I just returned from a trip to Burundi, Rwanda’s southerly neighbor that is often referred to as its twin country. Both nations share related histories full of tragedy and Burundi only recently emerged from its most recent conflict in 2006. While Burundi’s official language is still French, its local language, Kirundi, is mutually intelligible with Rwanda’s Kinyarwanda.

At the border crossing

I stayed in the capital of Bujumbura, a city of about 300,000 people. Its untouched colonial architecture and wide boulevards create the feeling of time warp, especially considering the modernization that other East African cities have undergone. As Bujumbura is located on the northeastern shore of Lake Tanganyika, its most alluring attractions for tourists and Burundians alike are its exquisite beaches and waterfront resorts.

The majority of my time in Bujumbura was spent lounging at the resorts of Saga Plage, like this one:

Bora Bora Resort, where nearly the entire expat community of Bujumbura can be found on Sundays

And gazing at breathtaking sites like these:

The serenity of the lake was only interrupted by the occasional sailboat, motorboat, or jet ski

Mountains of DR Congo across the water

Along other shores of Bujumbura – luckily far from these beaches – there live hippopotamuses and crocodiles. One waitress recounted the story of Gustave, a killer crocodile who has eaten over 200 people.

While eating some delicious fresh grilled fish, I was entertained by this performance:

Traditional drumming troupe

Away from the beachfront and in contrast to its luxurious amenities, most of Bujumbura is essentially a poorer, hotter, and less developed version of Kigali.

A street downtown

At the central market

Central Bujumbura viewed from main cathedral spire

An experience that I found quite instructive was a bus ride I took to the center of town. To begin, the sliding door was so rusted that it could not fully shut and left a 6-inch space between the door and the platform. In order to start the bus, the conductor had to reach down into the engine behind the driver’s seat and pull a metal chain; presumably a part of the engine that had come loose over the course of the past 15+ years the bus had been in use without maintenance. The coup de grace was that the driver was using a padlock key to start the bus, a fact that even the Burundians on the bus found entertaining. As the bus was turning into the town center, it was stopped by traffic police because the driver wasn’t wearing his seat belt. Avoiding what should have been an official 20,000 Burundian franc fine ($16), the driver slipped the policeman a 2,000 note ($1.60) and got off for a tenth of the cost – something that would never happen in Kigali. Watching this ensue from the back, one man turned to me laughing sardonically and said “C’est l’Afrique.”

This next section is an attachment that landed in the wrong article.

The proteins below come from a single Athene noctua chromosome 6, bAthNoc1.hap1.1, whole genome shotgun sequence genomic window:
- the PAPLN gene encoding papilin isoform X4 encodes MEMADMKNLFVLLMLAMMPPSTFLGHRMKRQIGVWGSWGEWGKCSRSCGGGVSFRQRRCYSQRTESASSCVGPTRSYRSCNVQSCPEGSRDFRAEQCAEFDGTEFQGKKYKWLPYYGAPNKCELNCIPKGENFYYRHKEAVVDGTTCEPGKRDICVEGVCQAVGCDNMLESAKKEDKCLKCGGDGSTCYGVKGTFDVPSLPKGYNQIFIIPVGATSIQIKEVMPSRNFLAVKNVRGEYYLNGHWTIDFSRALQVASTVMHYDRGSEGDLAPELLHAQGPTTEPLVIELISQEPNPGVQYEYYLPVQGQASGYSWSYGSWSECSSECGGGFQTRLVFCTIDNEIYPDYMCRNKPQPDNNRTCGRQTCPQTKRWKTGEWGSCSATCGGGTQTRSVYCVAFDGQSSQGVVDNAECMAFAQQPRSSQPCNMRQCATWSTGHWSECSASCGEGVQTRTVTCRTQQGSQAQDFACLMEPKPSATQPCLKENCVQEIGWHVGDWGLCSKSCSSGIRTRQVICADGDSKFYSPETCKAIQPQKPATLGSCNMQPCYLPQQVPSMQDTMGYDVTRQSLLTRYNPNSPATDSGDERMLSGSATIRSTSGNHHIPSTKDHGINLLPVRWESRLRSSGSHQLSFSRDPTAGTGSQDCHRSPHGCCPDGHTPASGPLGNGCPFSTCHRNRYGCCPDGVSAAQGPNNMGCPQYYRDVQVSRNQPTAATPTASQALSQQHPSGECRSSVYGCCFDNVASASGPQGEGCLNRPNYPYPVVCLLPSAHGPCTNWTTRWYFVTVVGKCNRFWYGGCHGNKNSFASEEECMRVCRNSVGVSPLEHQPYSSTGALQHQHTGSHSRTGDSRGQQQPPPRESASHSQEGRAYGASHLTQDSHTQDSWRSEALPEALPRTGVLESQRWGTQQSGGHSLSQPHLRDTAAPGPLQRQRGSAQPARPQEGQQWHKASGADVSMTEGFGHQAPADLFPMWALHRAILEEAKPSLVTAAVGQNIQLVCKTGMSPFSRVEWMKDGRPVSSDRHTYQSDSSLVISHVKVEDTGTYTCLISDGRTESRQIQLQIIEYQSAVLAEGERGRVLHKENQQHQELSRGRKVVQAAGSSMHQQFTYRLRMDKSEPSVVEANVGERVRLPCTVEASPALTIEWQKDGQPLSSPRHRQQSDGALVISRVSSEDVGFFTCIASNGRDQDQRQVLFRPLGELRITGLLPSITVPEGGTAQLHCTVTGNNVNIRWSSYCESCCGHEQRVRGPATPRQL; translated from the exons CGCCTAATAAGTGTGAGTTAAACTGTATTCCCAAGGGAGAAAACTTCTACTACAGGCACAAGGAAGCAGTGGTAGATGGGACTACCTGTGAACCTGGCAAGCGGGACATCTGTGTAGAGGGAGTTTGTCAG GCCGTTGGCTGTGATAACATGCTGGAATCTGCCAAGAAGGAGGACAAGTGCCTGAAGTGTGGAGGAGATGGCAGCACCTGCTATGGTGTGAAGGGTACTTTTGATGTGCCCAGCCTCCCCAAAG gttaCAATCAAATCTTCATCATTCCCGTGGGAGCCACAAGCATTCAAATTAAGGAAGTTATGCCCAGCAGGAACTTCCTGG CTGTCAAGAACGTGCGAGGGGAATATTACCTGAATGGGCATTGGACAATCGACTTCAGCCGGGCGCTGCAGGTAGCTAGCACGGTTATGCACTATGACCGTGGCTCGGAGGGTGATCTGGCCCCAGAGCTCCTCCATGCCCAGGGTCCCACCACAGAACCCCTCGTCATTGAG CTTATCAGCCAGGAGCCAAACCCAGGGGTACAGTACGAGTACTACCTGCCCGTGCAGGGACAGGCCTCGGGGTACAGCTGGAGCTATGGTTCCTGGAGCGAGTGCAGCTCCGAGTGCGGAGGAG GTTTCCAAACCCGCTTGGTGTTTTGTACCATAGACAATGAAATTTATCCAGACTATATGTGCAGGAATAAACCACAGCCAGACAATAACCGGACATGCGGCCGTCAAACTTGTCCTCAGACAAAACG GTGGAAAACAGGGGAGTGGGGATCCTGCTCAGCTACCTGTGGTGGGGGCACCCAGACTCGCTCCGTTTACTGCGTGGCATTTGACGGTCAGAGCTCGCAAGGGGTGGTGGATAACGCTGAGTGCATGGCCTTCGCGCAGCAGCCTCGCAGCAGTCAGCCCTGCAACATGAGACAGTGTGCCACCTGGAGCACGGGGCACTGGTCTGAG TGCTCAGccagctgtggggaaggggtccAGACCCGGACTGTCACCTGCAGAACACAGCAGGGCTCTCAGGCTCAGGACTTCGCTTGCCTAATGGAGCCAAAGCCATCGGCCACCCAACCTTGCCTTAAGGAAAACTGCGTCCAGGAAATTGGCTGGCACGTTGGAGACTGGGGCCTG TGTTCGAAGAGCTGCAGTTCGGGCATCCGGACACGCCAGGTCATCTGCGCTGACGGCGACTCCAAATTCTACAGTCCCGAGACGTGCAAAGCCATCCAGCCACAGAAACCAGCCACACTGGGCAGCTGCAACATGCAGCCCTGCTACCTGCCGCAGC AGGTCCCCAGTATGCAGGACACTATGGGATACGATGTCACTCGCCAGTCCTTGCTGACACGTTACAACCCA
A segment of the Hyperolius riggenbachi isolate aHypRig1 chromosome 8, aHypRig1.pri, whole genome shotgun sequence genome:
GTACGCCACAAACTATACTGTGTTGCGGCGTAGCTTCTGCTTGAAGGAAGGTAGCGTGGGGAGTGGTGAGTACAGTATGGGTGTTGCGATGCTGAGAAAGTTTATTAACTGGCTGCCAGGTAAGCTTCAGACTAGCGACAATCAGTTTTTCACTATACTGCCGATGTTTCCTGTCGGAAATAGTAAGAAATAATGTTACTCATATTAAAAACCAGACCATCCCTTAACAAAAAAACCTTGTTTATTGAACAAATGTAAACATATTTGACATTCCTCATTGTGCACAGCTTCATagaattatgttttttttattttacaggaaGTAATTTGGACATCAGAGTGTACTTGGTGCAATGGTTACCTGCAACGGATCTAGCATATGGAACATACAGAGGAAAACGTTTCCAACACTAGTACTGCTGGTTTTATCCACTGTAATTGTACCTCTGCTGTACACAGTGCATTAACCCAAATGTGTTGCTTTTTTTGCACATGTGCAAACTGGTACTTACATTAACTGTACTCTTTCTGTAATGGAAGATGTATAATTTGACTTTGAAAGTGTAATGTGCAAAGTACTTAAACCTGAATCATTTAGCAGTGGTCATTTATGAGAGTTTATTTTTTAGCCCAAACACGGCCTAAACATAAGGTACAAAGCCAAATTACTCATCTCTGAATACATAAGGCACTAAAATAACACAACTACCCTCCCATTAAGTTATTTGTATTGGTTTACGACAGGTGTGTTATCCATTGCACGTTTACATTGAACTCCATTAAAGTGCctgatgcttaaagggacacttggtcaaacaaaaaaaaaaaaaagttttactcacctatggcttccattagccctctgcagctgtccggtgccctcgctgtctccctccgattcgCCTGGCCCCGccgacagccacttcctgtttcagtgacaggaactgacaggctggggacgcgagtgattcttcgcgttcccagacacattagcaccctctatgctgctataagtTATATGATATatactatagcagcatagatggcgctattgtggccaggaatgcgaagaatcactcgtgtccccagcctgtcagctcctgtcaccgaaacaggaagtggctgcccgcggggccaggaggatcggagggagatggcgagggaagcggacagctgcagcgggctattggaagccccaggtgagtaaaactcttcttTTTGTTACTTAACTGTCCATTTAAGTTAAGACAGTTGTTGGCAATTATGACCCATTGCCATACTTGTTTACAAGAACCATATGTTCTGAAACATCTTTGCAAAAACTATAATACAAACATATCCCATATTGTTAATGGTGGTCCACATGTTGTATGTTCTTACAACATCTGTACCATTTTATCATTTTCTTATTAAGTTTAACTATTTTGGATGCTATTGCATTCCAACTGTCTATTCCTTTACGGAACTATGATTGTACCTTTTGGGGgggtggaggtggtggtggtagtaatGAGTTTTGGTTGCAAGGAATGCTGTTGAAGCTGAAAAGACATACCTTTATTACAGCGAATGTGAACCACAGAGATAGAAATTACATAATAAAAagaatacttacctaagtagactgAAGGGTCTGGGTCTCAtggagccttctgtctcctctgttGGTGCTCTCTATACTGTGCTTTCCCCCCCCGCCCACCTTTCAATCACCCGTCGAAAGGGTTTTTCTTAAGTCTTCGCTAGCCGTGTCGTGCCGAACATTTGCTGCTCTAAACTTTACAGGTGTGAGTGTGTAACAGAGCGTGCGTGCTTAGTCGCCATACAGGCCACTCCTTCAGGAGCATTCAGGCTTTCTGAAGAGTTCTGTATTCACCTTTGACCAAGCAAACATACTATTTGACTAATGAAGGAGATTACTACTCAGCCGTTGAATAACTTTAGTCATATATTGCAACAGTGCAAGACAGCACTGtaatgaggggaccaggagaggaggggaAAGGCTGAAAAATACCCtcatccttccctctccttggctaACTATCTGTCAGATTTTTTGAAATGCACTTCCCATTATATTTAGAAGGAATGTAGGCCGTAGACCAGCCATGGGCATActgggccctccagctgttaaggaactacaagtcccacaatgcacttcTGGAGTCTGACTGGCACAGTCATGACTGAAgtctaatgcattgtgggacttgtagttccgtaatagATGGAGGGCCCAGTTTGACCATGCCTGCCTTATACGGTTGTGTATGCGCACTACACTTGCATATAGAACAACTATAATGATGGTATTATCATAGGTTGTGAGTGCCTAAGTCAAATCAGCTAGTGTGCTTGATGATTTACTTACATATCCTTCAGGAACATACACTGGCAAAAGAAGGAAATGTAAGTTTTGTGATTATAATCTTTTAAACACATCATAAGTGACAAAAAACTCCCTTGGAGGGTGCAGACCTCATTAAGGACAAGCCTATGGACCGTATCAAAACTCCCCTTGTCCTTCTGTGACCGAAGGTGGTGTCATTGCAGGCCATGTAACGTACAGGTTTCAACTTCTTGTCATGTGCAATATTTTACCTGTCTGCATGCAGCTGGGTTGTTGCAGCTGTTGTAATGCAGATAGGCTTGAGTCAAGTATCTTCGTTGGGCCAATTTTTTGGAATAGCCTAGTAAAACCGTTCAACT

Burundi has an annual GDP per capita of about $160 USD, making it one of the ten poorest countries of the world. The contrast I saw between the standard of living for most Burundians and the luxuries found at Bujumbura’s beachfront is quite uncomfortable and not unique to Burundi. In most of the world’s underdeveloped countries, there are small privileged elites and exotic luxury destination spots off the beaten path. The petty corruption I witnessed on the bus is anything but unique to Burundi, often indicates systemic corruption, and usually goes hand in hand with weak governments and large gaps between rich and poor.

With its strategic waterfront location, Bujumbura has serious potential to be a tourist destination. That is, if the government can successfully transition from post-conflict reconciliation and reconstruction to establishing political stability and accountability, improving security, and attracting more foreign investment. It might take a good decade or so, but if Burundi needs a good model or any advice it need look no further than its northerly twin, Rwanda.

Here are some interesting photos from the trip. The first three are from the side of the road in rural Burundi after my bus to Bujumbura hit a parked car, delaying the trip by an hour as we all waited for the traffic police to arrive.

The final product, a beef brochette, was delicious

Daring bicyclists getting a lift up a hill

Composition in orange

This last one is as funny as it is sad:

Joe the monkey getting drunk at Saga Plage...his caretakers said he loves beer and I suppose he needs something to help him enjoy his captivity.

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Yesterday, April 7th, marked the 17th anniversary of the beginning of the Rwandan genocide, in which around 800,000 Rwandans lost their lives within 100 days. The mourning period lasts for one week, during which there are memorial services, candlelight vigils, televised documentaries and radio broadcasts about the genocide, and public billboards about remembrance and commemoration. As purple is the color of mourning here, people can be seen wearing purple ribbons throughout the city. Businesses are closed, music is not played loudly, and the streets are virtually empty to observe the first day.